The pharmacokinetic properties of darunavir, is used in combination with ritonavir, have been studied in healthy volunteers and in patients. Concentra-tion of darunavir in plasma was higher in patients infected with than in healthy people. This difference can be explained by higher concentrations of alpha-1-acid glycoprotein in patients infected with , which leads to increased amounts of darunavir associated with alpha-1-acid glycoprotein plasma. Darunavir is metabolised mainly isoenzyme. Ritonavir inhibitsmasteron enanthate isozyme liver and thus considerably increases the plasma concentration of darunavir.
After ingestion darunavir rapidly absorbed in the gastrointestinal tract. Maximum plasma concentration of darunavir in the presence of low doses of ritonavir is reached after 2.5 -. 4.0 parts per dose The absolute bioavailability of darunavir (600 mg) at intake was approximately 37% and increased up to about 82% in the presence of ritonavir (100 mg of two times a day). The total effect of ritonavir on the bioavailability of darunavir consisted of approximately 14-fold increase darunavir plasma concentrations after a single oral administration of 600 mg of darunavir in combination with ritonavir (100 mg twice daily).
When taken on an empty stomach the relative bioavailability of darunavir in the presence of low dose ritonavir was 30% lower than when eating. Consequently, drug should be taken with ritonavir with food. The nature of the food did not affect the plasma concentrations of darunavir.
Darunavir about 95% bound to plasma proteins, mainly alpha-1-acid glycoprotein.
In experiments in vitro on human liver microsomes showed that exposed predominantly darunavir oxidative metabolism. Darunavir is metabolized primarily in the liver by cytochrome P450 system, almost exclusively isoenzyme CYP3A4. A study in which healthy volunteers received 14 C-darunavir showed that most of the radioactivity in plasma after a single administration of 400 mg of darunavir and ritonavir 100 mg accounted for by unchanged darunavir. The man identified at least 3 oxidative metabolites of darunavir; Activity of these metabolites against wild-type HIV was less than 1/10 the activity masteron enanthate of darunavir.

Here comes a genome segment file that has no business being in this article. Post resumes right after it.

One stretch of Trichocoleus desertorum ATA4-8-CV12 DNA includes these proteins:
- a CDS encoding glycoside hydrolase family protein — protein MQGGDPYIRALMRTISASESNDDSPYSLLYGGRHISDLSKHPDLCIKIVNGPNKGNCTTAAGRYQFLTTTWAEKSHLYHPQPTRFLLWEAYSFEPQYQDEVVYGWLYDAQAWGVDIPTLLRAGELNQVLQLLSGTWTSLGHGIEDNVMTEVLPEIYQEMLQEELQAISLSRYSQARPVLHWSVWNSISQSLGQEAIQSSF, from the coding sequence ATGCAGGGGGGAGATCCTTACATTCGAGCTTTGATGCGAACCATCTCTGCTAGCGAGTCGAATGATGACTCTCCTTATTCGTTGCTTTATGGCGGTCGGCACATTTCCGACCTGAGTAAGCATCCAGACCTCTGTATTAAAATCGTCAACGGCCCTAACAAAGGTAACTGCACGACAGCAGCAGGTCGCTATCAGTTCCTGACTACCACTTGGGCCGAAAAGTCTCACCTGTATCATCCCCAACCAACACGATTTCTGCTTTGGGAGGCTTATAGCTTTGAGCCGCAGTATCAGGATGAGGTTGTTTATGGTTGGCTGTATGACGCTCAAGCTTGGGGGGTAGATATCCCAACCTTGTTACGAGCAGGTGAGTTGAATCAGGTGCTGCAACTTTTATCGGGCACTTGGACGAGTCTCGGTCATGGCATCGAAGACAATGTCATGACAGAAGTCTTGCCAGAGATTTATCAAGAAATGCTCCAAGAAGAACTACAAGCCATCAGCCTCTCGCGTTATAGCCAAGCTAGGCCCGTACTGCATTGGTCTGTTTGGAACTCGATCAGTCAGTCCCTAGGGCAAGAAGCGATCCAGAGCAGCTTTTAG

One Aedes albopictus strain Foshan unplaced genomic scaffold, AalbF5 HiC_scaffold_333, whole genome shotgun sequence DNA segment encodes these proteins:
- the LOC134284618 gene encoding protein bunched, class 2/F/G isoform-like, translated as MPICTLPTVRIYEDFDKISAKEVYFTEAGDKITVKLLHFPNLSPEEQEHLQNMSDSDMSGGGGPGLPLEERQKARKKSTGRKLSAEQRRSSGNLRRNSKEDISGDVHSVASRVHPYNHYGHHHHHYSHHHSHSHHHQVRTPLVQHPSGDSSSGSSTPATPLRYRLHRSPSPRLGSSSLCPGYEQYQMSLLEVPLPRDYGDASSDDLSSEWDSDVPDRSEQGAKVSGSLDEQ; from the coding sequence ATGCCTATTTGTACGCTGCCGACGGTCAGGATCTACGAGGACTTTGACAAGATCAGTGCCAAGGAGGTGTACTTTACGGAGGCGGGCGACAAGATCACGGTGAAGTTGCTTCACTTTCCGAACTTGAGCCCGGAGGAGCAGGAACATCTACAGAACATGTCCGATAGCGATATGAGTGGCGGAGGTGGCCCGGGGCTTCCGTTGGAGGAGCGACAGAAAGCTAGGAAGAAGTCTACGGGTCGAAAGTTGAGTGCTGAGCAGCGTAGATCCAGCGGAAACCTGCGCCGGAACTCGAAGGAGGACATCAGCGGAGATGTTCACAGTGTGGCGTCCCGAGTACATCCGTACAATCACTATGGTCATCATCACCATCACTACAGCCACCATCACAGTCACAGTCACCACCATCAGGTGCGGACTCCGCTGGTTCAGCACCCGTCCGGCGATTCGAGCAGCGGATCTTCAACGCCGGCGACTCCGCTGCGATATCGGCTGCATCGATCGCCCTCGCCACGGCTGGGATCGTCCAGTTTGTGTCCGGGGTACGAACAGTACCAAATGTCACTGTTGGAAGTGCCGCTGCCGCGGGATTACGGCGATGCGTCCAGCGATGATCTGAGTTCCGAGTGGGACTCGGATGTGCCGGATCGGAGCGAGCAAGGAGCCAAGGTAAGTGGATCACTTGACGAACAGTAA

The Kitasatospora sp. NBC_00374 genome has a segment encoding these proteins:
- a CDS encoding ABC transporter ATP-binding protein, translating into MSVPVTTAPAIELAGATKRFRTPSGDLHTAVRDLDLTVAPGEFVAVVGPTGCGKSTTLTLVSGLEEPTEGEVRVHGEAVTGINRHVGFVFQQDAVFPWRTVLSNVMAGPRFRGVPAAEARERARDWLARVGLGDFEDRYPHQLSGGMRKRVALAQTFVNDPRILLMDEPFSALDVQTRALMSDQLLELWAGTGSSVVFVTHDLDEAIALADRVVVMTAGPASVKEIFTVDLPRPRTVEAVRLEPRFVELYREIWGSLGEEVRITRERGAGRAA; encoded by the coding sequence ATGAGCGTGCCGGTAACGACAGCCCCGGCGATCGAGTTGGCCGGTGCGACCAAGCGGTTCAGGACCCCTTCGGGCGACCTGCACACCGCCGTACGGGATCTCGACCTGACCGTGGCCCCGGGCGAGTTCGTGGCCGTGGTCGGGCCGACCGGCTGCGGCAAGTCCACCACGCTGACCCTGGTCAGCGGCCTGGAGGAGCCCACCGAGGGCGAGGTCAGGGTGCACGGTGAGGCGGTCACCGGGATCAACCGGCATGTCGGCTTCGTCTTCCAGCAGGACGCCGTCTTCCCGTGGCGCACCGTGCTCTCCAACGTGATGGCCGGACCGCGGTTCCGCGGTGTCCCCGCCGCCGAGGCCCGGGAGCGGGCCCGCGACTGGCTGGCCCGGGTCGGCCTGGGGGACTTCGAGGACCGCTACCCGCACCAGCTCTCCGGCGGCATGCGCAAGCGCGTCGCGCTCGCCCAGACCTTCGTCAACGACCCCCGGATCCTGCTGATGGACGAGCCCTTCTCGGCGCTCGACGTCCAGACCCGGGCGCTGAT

After a single dose of 400 mg 14C-darunavir and ritonavir 100 mg of approximately 79.5% and 13.9% of the radioactivity was detected in the feces and urine, respectively. The share unchanged darunavir accounted for approximately 41.2% and 7.7% of the radioactivity in faeces and urine, respectively. The final half-life of darunavir was approximately 15 hours when it is received in combination with ritonavir.Darunavir clearance following intravenous administration of 150 mg was 32.8 l / h (without ritonavir) and 5.91 l / h in the presence of low doses of ritonavir.
Special patient groups
The pharmacokinetics of darunavir in combination with ritonavir in children aged 6 to 18 years of age and weighing at least 20 kg is comparable to the pharmacokinetics in adult patients receiving the combination of / ritonavir 600/100 mg 2 times a day.
The pharmacokinetics of darunavir in combination with ritonavir in children aged 3 to 6 years old and weighing between 10 kg to 20 kg is comparable to the pharmacokinetics in adult patients receiving the combination of / ritonavir 600/100 mg 2 times a day.
Population pharmacokinetic analysis in HIV infected patients showed no significant differences in the pharmacokinetic parameters of darunavir in the age group 18 – 75 years (in the analysis of 12 HIV-infected patients aged 65 years and older were included).
Population pharmacokinetic analysis revealed slightly higher (16.8%) of the concentration of darunavir in HIV-positive women than in HIV-infected men. This difference is not clinically significant.
Patients with impaired renal function
Results of the study with 14C-darunavir with ritonavir showed that approximately 7.7% of the administered dose of darunavir excreted in the urine in unchanged form. Patients with impaired renal function, the pharmacokinetics of darunavir has not studied, but a population pharmacokinetic analysis showed no significant changes in pharmacokinetic parameters of darunavir in HIV-infected patients with moderate to severe renal function impairment (creatinine clearance of serum 30-60 ml / min, n = 20).
Patients with impaired hepatic function
Darunavir is primarily metabolised and excreted by the liver. In masteron enanthate a study using multiple doses of in combination with ritonavir (600/100 mg) twice a day has been shown that stable pharmacokinetic parameters of darunavir in patients with mild (Class A according to Child-Pugh, n = 8) and moderate violation liver function (class B Child-Pugh, n = 8) were comparable with those parameters in healthy individuals. The effect of severe hepatic impairment on the pharmacokinetics of darunavir has not been studied.
Treatment of HIV infection in adults patients (in combination with low dose ritonavir and other antiretroviral agents).